Friday, October 10, 2008

Turkey week-end... and some art!

Happy Canadian Thanksgiving week-end, dear reader!

Today I’d like to touch again on my van Gogh/ Vermeer project if I may.

Lately I’ve been pondering what it is most I admire about both of these artists and how I can incorporate those things that I admire into my own work. Also, I’ve come to the conclusion that I could study these two fellows until I’m blue in the face and still feel like I have miles to go. So, with that in mind I’m going to put it out there that I’ll continue to study these two artists until the end of the year and then it’s time to move onto another project.

"In His Glory" ACEO
Coloured pencil on Mi-Teintes
Copyright Rita Woodburne


So with van Gogh I think I’ve made it quite clear that I love his use of colour. Bright, bold, smack- you- in- the- face kind of colour and that’s what I was hoping to get from studying him. I think I’ve made pretty decent progress in that regard as I know that now when I’m working on a piece I consciously make an effort to put in that little bit more in terms of colour. Playing around with complementaries and values in colour has been fun and using colour to convey the mood of a piece has been an interesting challenge as well.


With Vermeer it wasn’t quite as clear for me what I wanted to gain from studying him. After considering it further it hit me like a milkmaid with a full loaded pitcher of milk: his dramatic use of lighting and his uncluttered compositions.
Some folks like the ornate, overdone, visually jumbled compositions like those that can be found with many of the Renaissance artists. Gilded this and sumptuous that and for some of them just throw in a frolicking, androgynous lute- playing minstrel for good measure.

No thanks.

I’ve always loved compositions that are captivating in their simplicity (by the way, another Dutch artist that did this that I also drooled over was Carel Fabritius). Give me a few subjects, no more than I can count on one hand, and some fantastic lighting and I’m hooked. Vermeer did this time and time again and while some of his works are busy in terms of composition there’s still something about even those works that keeps me hooked.

"A Pair for Pie" ACEO
Coloured pencil on Mi-Teintes
Copyright Rita Woodburne


I suspect that because I’ve started with Vermeer later in the game that it’ll still take some time for me to really figure out ways to incorporate what I admire about his work into my own work. I’ve also just started doing my own still life references and, um... yeah. It needs some work.


With that out of my system I wish all the other Canucks reading a very happy Thanksgiving full of turkey, stuffing, pie and good times. Until next week (and after the tryptophan wears off) keep on art-ing!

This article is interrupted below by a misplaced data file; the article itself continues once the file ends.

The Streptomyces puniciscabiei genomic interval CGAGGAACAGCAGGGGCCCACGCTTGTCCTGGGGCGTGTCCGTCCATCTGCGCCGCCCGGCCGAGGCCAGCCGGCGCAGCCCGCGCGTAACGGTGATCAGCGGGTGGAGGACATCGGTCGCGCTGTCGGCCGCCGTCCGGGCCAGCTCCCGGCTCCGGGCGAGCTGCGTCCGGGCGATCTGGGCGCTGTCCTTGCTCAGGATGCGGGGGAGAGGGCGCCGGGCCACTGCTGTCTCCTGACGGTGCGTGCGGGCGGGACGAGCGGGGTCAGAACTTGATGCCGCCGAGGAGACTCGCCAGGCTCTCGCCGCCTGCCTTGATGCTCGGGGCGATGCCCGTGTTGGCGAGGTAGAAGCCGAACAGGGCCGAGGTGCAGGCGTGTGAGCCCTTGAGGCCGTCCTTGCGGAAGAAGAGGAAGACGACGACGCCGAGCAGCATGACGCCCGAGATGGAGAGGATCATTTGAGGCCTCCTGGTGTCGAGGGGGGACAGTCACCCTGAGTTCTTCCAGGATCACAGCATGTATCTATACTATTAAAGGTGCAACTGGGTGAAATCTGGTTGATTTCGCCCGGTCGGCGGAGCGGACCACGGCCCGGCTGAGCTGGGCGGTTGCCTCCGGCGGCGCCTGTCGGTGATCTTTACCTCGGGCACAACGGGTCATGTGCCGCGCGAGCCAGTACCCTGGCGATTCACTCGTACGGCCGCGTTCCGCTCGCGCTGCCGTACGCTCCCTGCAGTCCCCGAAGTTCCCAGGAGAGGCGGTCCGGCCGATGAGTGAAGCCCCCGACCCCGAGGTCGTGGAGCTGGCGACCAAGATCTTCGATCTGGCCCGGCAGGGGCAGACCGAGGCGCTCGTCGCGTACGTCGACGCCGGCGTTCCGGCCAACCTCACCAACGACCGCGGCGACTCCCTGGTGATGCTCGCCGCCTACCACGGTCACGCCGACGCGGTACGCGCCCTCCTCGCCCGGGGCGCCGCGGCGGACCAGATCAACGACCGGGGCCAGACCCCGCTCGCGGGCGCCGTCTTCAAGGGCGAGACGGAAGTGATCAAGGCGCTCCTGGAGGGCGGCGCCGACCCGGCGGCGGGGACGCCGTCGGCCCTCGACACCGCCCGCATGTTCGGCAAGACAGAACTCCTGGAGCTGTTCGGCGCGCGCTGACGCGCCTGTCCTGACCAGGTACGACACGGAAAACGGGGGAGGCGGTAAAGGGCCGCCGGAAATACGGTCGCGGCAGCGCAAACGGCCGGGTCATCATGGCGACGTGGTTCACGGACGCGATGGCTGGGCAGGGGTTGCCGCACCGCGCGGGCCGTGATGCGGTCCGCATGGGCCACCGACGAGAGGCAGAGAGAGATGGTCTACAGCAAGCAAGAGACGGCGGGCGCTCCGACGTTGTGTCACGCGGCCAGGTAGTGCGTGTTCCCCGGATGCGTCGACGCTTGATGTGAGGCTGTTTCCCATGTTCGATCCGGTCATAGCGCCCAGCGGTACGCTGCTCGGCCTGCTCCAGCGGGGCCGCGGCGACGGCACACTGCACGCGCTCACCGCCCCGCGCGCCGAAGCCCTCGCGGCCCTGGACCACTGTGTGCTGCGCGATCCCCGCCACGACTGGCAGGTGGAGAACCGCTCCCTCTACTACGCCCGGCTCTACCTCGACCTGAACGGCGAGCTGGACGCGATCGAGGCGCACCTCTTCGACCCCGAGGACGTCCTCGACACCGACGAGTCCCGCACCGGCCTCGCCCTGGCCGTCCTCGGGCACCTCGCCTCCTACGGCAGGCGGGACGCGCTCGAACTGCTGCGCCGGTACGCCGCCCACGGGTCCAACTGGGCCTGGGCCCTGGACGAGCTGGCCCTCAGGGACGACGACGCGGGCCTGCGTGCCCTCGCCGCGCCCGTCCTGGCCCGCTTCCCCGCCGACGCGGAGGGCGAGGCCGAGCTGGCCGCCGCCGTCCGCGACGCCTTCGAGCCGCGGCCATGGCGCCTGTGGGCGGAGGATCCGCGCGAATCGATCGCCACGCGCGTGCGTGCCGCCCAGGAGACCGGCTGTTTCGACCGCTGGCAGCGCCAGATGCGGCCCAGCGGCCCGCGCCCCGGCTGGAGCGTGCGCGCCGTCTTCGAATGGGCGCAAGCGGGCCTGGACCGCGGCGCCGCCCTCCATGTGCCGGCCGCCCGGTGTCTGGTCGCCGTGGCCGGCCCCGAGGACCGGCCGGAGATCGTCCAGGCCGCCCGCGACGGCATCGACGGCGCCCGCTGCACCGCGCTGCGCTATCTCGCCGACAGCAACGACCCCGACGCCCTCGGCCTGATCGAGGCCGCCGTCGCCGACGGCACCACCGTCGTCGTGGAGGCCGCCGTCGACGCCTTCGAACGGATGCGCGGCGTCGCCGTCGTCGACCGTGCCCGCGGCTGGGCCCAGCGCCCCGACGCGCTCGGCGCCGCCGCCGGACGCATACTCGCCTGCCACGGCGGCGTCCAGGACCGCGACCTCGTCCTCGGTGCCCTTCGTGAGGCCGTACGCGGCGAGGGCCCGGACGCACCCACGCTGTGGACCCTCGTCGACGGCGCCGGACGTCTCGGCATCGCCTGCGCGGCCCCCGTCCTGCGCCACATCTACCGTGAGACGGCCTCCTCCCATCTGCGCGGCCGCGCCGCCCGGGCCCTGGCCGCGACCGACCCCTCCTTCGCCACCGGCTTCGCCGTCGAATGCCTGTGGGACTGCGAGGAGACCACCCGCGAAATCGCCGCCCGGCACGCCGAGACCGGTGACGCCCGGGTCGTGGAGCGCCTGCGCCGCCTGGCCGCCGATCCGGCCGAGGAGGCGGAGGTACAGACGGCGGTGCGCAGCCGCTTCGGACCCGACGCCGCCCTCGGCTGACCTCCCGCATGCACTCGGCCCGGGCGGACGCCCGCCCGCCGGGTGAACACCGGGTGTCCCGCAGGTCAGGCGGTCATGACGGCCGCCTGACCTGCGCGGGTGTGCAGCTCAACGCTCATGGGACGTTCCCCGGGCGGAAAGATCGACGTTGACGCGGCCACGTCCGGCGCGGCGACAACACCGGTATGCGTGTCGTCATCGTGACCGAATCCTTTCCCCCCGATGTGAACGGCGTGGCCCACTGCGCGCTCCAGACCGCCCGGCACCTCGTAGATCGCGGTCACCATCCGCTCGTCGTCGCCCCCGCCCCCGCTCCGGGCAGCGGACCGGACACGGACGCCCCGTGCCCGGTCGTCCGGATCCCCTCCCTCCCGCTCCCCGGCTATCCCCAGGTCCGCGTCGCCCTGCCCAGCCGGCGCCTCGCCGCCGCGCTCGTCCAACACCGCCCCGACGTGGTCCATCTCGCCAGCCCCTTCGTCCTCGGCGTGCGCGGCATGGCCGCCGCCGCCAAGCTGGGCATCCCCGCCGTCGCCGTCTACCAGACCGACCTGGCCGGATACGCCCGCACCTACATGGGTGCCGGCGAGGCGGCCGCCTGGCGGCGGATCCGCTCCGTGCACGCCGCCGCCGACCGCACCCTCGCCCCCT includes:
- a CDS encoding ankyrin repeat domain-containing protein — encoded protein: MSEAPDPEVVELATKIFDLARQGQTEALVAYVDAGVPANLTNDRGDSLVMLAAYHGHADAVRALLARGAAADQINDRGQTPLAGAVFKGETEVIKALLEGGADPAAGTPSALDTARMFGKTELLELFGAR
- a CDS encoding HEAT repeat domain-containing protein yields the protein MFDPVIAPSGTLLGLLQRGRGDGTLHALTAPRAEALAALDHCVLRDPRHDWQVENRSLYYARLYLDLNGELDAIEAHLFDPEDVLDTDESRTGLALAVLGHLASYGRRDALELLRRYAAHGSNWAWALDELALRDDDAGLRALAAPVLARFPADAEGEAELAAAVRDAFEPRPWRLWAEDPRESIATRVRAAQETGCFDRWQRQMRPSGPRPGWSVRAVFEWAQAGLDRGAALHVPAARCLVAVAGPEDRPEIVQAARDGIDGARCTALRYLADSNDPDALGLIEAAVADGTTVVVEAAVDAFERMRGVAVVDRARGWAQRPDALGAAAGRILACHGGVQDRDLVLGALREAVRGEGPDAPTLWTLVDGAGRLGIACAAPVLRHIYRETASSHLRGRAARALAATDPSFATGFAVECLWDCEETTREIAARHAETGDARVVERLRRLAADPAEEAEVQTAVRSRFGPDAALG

5 comments:

Regina said...

I'm a big fan of Van Gogh & Vermeer also. Five years ago while making plans to spend time with a friend in Germany and attend her wedding - hubby asked me where else I would like to go in Europe. I didn't even have to pause to think about it. We went to the Van Gogh museum in Amsterdam. I had seen a couple of his works in the States, but it was very powerful being surrounded by his work. Magnificent. If you haven't made the trip, I hope you get to go one day.
I also admire Vermeer's work, and I think it's because of the same reasons you cited.
Your pumpkins are beautiful. Happy Thanksgiving.

Rita said...

Thanks Regina!

Wow, what a fantastic opportunity to be able to go and see VG's work in Amsterdam! I hope one day that I'll be able to make it there and see it in person, I imagine it would be quite an experience to be surrounded by his work.
I had the chance to see a good deal of Vermeer's work a number of years ago at an exhibition in Toronto and it was awesome. It's a completely different thing to see work "in real life", isn't it?

Angela Finney said...

I, too, would love to go to the Van Gogh museum in Amsterdam.
Thanks for this analysis on what draws you to Van Gogh and to Vermeer. I do see more colorfulness in your horse ACEO. Thanks for the link to Fabritius -- I had not heard of him -- the evovlement from Rembrandt than to Vermeer, possibly via Fabritius is very interesting, thought provoking. I have admired your work for quite awhile, am looking forward to your futher evolvements.

Meg Lyman said...

Mmmm, pie.

I love the compositional shapes in the horse and the colors you used. Awesome!

And Happy Thanksgiving. :D

Rita said...

Thanks Angela, and I'm glad you can see the additional colour in the horse (it means I'm on the right track :D)!
Fabritius' work is just fantastic, it's such a shame that he didn't live longer because I can only imagine the quality of work he would've produced in later years.

Thanks for the kudos Meg!
Thanksgiving was awesome and I was going to do some ref shots for a pie still life but, alas, the subject was consumed much too quickly! ;)